Much of the rest of the post relates dataset splitting to Kaggle competition data, which is practical information, as well as roping cross-validation into the discussion, which I will leave for you to seek out yourself.
Other times, random splits of data will be useful; it depends on further factors such as the state of the data when you get it (is it split into train/test already?), as well as what type of data it is (see the time series excerpt above).
For when random splits are feasible, Scikit-learn may not have a train_validate_test_split method, but you can leverage standard Python libraries to create your own, such as that which is found here
4. There is more to ensembles than a bunch of trees
Algorithm selection can be challenging for machine learning newcomers. Often when building classifiers, especially for beginners, an approach is adopted to problem solving which considers single instances of single algorithms.
However, in a given scenario, it may prove more useful to chain or group classifiers together, using the techniques of voting, weighting, and combination to pursue the most accurate classifier possible. Ensemble learners are classifiers which provide this functionality in a variety of ways.
Random Forests is a very prominent example of an ensemble learner, which uses numerous decision trees in a single predictive model. Random Forests have been applied to problems with great success, and are celebrated accordingly. But they are not the only ensemble method which exists, and numerous others are also worthy of a look.
Bagging operates by simple concept: build a number of models, observe the results of these models, and settle on the majority result. I recently had an issue with the rear axle assembly in my car: I wasn't sold on the diagnosis of the dealership, and so I took it to 2 other garages, both of which agreed the issue was something different than the dealership suggested. Voila. Bagging in action. Random Forests are based on modified bagging techniques.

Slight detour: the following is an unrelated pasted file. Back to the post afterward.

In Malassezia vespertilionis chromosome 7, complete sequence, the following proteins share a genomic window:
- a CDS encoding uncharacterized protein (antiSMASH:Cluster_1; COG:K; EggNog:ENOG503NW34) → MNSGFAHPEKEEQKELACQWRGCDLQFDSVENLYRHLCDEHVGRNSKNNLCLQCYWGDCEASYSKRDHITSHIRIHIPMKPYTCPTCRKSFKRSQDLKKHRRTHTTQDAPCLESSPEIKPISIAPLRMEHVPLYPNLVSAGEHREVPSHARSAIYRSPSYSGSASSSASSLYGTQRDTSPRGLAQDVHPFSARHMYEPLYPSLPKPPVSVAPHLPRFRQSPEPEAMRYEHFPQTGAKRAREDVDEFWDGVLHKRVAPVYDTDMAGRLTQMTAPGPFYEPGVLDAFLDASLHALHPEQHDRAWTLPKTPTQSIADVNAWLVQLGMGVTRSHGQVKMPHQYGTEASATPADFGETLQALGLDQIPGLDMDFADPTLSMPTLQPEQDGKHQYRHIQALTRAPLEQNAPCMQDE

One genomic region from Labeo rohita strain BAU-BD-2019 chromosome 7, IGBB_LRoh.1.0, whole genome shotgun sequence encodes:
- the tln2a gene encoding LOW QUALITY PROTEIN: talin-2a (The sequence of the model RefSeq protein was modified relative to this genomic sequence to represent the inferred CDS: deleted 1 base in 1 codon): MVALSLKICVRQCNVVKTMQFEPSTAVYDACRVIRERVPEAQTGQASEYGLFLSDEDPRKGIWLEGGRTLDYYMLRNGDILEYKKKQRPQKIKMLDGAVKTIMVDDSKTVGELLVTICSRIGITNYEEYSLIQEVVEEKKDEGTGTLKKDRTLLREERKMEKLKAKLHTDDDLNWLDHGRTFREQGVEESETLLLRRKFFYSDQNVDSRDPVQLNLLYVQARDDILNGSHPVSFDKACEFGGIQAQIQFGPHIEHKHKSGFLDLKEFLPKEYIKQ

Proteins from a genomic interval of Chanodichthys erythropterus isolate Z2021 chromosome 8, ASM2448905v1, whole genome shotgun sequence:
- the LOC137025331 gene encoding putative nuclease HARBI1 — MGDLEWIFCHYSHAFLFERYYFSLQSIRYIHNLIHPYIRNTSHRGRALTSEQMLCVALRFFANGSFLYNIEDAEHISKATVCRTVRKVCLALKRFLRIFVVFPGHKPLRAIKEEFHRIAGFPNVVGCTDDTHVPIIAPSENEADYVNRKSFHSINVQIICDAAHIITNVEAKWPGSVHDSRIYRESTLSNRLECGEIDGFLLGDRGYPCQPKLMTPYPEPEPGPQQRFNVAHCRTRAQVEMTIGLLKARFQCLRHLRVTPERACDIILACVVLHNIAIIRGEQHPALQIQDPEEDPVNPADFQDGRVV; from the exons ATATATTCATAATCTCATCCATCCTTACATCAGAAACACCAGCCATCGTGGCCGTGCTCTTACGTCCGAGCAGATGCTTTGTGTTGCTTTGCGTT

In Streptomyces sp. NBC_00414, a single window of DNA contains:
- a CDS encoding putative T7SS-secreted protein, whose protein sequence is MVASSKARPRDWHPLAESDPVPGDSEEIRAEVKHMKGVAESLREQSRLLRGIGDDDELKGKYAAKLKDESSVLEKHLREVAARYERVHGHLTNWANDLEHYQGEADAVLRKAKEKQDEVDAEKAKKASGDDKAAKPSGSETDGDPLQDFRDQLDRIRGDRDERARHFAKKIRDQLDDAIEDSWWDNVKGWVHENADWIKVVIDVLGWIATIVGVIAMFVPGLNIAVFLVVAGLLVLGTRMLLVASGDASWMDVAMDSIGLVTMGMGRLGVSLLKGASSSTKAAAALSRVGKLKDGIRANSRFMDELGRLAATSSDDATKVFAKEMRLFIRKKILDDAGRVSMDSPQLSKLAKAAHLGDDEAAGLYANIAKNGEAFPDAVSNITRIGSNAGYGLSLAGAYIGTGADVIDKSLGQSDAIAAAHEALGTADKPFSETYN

Boosting is similar to bagging, but with one conceptual modification. Instead of assigning equal weighting to models, boosting assigns varying weights to classifiers, and derives its ultimate result based on weighted voting.
Thinking again of my car problem, perhaps I had been to one particular garage numerous times in the past, and trusted their diagnosis slightly more than others. Also suppose that I was not a fan of previous interactions with the dealership, and that I trusted their insight less. The weights I assigned would be reflective.
Stacking is a bit different from the previous 2 techniques as it trains multiple single classifiers, as opposed to various incarnations of the same learner. While bagging and boosting would use numerous models built using various instances of the same classification algorithm (eg. decision tree), stacking builds its models using different classification algorithms (perhaps decision trees, logistic regression, an ANNs, or some other combination).
A combiner algorithm is then trained to make ultimate predictions using the predictions of other algorithms. This combiner can be any ensemble technique, but logistic regression is often found to be an adequate and simple algorithm to perform this combining. Along with classification, stacking can also be employed in unsupervised learning tasks such as density estimation.
For some additional detail, read this introduction to ensemble learners. You can read more on implementing ensembles in Python in this very thorough tutorial
5. Google Colab?
Finally, let's look at something more practical. Jupyter Notebooks have become a de facto data science development tool, with most people running notebooks locally or via some other configuration-heavy method such as in Docker containers, or in a virtual machine. Google's Colaboratory is an initiative which allows for Jupyter-style and -compatible notebooks to be run directly in your Google Drive, free of configuration.
Colaboratory is pre-configured with a number of the most popular Python libraries, and more can be installed within the notebooks themselves thanks to supported package management. For instance, TensorFlow is included, but Keras is not, yet installing Keras via pip takes a matter of seconds.
In what is likely the best news, if you are working with neural networks you can use GPU hardware acceleration in your training for free for up to 12 hours at a time. This isn't the panacea it may first seem to be, but it's an added bonus, and a good start to democratizing GPU access.